Story by Katie Marti
VANCOUVER, BRITISH COLUMBIA — There are two things that draw me to Tofino: Amazing surf adventures and the best fish tacos I’ve ever had. Just off the main drag, tucked in the back of a gravel parking lot behind a surf shop and a coffee shop, is a little orange bus that was been converted into a food truck called Tacofino. Despite the fact that it has been in operation for only three years, Tacofino has quickly evolved into an institution on the west coast of Vancouver Island and, for many, it’s just not a trip to the Pacific coast until they’ve stopped in for a tasty taco treat.
Given that food trucks have become somewhat of a staple in larger cities, it was only a matter of time before Tacofino set up shop in Vancouver. When the city called for street food vendor applications in 2011, Tacofino quickly came on board with not one, but two trucks offering their Baja-style tacos and burritos with a focus on quality ingredients and sustainability. In fact, the invite couldn’t have come at a better time, according to co-owner Kaeli Robinsong, as the original business was struggling with zoning bylaws that prohibited mobile restaurants in Tofino.
“A couple of guys who had frequented our Tofino truck since the beginning approached us with an offer to partner together in getting Tacofino up and running in Vancouver,” Robinsong remembers. “We felt as though we had nothing to lose.”
Ironically, Tofino’s town council did grant them one more temporary permit at the eleventh hour, allowing them to operate on Vancouver Island this summer after all and putting them in a position to actually be running three trucks when all’s said and done.
Leaving what Robinsong describes as “the tranquility of Tofino for the big city” proved to be a good move as the business has continued to grow at warp speed on the Lower Mainland of British Columbia. In fact, two weeks ago Tacofino took up residence in a real, live, honest-to-goodness restaurant at 2327 East Hastings Street in the Grandview-Woodlands neighbourhood of Vancouver’s East Village.
When I asked Robinsong what gave Tacofino an edge and set them apart in a city full of foodies, her reply was simple: “We just make our food and hope it speaks for itself.”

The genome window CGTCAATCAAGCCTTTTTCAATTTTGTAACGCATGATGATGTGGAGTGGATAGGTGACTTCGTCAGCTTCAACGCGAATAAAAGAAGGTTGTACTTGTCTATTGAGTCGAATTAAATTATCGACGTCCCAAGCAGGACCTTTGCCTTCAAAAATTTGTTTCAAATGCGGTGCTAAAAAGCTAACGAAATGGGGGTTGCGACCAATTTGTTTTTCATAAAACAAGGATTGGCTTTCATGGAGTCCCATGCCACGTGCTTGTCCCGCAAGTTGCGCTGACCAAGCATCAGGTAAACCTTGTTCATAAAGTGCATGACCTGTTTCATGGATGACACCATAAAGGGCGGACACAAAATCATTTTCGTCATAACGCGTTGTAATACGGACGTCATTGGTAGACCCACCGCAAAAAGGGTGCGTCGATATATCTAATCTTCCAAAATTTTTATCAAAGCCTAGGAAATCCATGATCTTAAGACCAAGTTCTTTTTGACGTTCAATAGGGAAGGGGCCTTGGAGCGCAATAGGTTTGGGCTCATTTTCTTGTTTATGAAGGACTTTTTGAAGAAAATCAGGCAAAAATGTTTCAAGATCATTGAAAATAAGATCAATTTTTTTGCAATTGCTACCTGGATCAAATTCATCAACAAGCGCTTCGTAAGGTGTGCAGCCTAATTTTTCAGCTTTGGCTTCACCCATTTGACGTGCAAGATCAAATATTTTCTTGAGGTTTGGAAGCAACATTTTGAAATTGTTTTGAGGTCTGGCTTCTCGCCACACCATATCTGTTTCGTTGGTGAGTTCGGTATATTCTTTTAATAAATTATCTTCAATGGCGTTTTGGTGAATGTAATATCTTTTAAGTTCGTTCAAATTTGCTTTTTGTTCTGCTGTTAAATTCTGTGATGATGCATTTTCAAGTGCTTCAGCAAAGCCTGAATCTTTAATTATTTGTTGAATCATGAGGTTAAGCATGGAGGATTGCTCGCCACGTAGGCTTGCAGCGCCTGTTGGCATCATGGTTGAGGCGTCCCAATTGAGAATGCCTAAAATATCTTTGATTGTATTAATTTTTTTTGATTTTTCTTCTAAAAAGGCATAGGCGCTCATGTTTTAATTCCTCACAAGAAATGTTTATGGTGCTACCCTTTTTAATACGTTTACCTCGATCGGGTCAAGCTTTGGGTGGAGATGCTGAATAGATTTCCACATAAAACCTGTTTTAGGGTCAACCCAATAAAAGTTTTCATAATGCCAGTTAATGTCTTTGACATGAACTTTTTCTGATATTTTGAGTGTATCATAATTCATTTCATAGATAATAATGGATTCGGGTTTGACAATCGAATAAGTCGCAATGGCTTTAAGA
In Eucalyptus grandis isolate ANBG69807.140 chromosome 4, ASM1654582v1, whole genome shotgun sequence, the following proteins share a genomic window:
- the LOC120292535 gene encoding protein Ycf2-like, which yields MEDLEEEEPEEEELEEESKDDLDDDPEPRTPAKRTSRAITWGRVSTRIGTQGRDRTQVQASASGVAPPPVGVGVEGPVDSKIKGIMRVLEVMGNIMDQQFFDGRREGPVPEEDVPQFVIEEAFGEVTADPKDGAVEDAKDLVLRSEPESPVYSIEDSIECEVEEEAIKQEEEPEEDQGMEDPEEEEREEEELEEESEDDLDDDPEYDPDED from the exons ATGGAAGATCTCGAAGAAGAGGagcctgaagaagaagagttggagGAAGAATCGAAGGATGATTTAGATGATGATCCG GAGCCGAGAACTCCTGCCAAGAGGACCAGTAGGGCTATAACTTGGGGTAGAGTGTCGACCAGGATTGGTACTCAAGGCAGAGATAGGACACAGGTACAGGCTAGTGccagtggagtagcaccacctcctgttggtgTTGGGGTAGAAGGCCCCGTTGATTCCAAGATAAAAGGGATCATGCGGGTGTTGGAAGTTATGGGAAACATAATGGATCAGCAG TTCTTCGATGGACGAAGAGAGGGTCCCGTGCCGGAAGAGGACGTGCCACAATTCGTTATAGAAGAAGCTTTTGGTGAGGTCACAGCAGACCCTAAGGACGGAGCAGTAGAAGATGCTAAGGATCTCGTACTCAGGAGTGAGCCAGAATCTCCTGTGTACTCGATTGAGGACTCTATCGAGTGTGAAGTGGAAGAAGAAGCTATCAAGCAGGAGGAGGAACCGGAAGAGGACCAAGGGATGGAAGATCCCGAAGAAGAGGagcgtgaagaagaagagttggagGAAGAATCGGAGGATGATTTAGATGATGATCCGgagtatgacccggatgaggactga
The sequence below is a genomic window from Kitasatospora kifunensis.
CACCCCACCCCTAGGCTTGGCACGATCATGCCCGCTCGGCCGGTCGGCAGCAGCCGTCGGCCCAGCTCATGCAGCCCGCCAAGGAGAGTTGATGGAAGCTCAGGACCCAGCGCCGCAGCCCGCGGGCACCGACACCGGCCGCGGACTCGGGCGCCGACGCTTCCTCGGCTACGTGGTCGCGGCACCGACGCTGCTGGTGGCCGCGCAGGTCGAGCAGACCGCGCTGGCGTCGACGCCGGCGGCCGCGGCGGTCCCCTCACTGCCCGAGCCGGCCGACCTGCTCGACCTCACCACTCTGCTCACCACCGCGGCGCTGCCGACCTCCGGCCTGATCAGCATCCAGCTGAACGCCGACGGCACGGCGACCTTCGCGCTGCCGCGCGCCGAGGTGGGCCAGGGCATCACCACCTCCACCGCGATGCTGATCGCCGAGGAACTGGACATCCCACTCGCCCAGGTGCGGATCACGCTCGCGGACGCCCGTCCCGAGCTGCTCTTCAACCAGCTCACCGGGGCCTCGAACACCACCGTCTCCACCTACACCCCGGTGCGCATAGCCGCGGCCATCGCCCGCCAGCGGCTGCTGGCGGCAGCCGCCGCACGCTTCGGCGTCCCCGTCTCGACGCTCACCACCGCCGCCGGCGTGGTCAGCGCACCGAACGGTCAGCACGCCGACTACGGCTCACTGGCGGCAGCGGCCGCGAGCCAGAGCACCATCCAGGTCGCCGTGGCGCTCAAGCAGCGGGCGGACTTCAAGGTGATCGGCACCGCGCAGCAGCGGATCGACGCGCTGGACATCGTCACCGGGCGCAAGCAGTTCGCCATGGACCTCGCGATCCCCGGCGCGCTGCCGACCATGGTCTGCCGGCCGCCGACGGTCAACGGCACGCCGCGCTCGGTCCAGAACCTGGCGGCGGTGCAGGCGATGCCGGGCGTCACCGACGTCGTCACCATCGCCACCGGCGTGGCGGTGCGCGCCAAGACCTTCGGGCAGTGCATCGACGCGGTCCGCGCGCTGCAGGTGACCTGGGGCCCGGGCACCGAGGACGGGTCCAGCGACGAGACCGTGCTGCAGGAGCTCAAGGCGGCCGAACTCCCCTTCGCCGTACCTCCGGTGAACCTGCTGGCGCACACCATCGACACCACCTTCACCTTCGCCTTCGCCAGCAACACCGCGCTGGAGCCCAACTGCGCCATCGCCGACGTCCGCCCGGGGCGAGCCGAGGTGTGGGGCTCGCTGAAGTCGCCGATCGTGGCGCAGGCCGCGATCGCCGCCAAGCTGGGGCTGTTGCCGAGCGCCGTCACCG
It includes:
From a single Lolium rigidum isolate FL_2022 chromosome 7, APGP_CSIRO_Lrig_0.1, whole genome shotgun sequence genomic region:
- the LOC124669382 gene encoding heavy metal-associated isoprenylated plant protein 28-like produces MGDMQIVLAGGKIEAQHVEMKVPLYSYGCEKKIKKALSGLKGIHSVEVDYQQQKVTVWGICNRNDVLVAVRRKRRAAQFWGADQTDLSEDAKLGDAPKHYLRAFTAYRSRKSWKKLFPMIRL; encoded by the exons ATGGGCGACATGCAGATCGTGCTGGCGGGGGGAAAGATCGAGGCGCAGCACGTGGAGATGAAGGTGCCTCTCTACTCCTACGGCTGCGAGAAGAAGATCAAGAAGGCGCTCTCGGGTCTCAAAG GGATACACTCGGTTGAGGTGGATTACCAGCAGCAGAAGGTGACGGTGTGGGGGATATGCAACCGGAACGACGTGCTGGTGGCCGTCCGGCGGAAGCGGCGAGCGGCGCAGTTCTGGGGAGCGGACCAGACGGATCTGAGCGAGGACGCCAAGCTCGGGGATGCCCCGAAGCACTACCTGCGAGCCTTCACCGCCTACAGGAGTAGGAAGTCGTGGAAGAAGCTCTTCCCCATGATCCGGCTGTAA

Indeed, the Commissary menu holds true to her word. Selections include food-truck favourites (my fish tacos made the cut) as well as a few new soon-to-be classics, such as grilled chicken hearts on a stick served with pickled watermelon ($6) and a surf-and-turf that consists of fried squid and chicken with cilantro and black chile mayonnaise ($12). The decor is clean and simple, much like the menu, with long wooden tables, whitewashed walls and funky, bulbous light fixtures custom made for the restaurant by a local artist and friend to the owners.
Of course, the fully stocked bar at the end of the room does nothing but add to the general appeal of the place, boasting several varieties of tequila and Tofino Brewing Company ales on tap. Oh, and a blender for margaritas. Arrrriba!
MORE ABOUT TACOFINO
Food trucks: With three locations in Vancouver and the original truck still operating out of Tofino, Tacofino is becoming one of the most successful food operations in BC. You can find the blue burrito truck in downtown Vancouver on the corner of Burrard and Dunsmuir Streets, and the orange taco truck just next to the Vancouver Art Gallery on Robson Square. Both trucks operate out of these locations Monday to Friday from 11 am-3 pm, but they are also been known to pop up at various festivals and events throughout the city.
Commissary: No menu item is more than $12 at the new restaurant. It is open Thursday-Monday from 5-10 pm for dinner and even later if you’re thirsty for a cerveza.
Contact info: For up-to-the-minute information regarding truck locations, hours of operation and all things Tacofino, follow them on Twitter (@TacoFinoCantina), give them a shout at 604-253-TACO or visit their website at www.tacofino.com.
MAP SHOWING COMMISSARY AT 2327 EAST HASTINGS STREET
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NOTE: Photo courtesy of Tacofino